What is Balanced Fund?
Balanced Funds are the type of funds that invest in both equity and debt at a balanced ratio thereby reducing an investor’s risk. They also allow the fund manager to adjust the fund’s portfolio according to market conditions.
Balanced Funds carry lower risks than pure equity funds but their returns are by no more guaranteed. The dividends on balanced funds cannot be relied on for regular income because they depend on market conditions and fund manager skill.
Such funds can invest 40-60% of a fund’s portfolio in equity and the rest in debt. However other categories of balanced funds specify different proportions of equity and debt.
|Balanced/Hybrid Fund Category||Equity Proportion||Debt Proportion|
|Aggressive Hybrid Fund||65-80%||20-35%|
|Balanced Hybrid Fund||40-60%||40-60%|
|Conservative Hybrid Fund||10-25%||75-90%|
|Dynamic Asset Allocation Fund/Balanced Advantage Fund||No Limit||No Limit|
|Multi-Asset Allocation Fund||At least 10% in each asset class (equity, debt, gold)||At least 10% in each asset class (equity, debt, gold)|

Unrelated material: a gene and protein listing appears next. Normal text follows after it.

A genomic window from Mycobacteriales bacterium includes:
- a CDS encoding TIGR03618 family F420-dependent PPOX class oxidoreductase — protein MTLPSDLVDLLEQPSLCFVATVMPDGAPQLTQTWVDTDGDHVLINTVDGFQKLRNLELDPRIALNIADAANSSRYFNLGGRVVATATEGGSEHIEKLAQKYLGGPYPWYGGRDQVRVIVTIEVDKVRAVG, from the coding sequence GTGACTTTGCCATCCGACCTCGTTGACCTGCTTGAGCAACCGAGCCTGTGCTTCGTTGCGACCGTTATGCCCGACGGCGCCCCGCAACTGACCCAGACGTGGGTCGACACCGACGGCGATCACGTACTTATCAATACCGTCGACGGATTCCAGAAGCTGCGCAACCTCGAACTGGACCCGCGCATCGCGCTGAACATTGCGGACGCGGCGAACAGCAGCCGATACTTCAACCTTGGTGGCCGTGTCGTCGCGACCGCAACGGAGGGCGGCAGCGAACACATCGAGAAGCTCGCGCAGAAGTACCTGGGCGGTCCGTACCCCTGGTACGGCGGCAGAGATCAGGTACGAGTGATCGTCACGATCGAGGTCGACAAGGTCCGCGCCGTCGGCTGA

|Equity Savings Fund||65% minimum but can be hedged with derivatives||10% minimum|
Advantages of Balanced Mutual Funds
Balanced Funds allow the fund manager to move between equity and debt without incurring a tax liability for investors. If the investor had to move between these funds himself, he would be subject to capital gains tax. This could be as high as 30% if the investor moves out of a debt fund within 3 years of purchase.
Sometimes equity markets are overvalued relative to debt markets and vice versa. In such a situation, the fund manager should be given the freedom to move between the two asset classes. This leeway is given in balanced mutual funds.
Equity markets are highly risky. In extreme situations, the market as a whole can decline by huge magnitude. For instance, in 2008 as the financial crisis hit India, the Nifty saw more than a 50% decline from 6,000 levels to 2,500 levels. By comparison, debt markets are less risky because debt instruments have fixed returns.
Tax on Balanced Mutual Funds
Balanced Mutual Funds which have more than 65% in equity are taxed as equity funds. This means that for holding periods of less than 1 year, gains in balanced funds are taxed at 15% (Short Term Capital Gains Tax).
For holding periods of more than 1 year, gains in balanced funds over Rs 1 lakh are taxed at 10% (Long Term Capital Gains Tax). Gains up to Rs 1 lakh are exempt.
Dividends on Balanced Mutual Funds face a Dividend Distribution Tax (DDT) of 10%. This tax is cut by the AMC at the time of distributing dividends and hence the dividend is tax-free in the hands of the investor.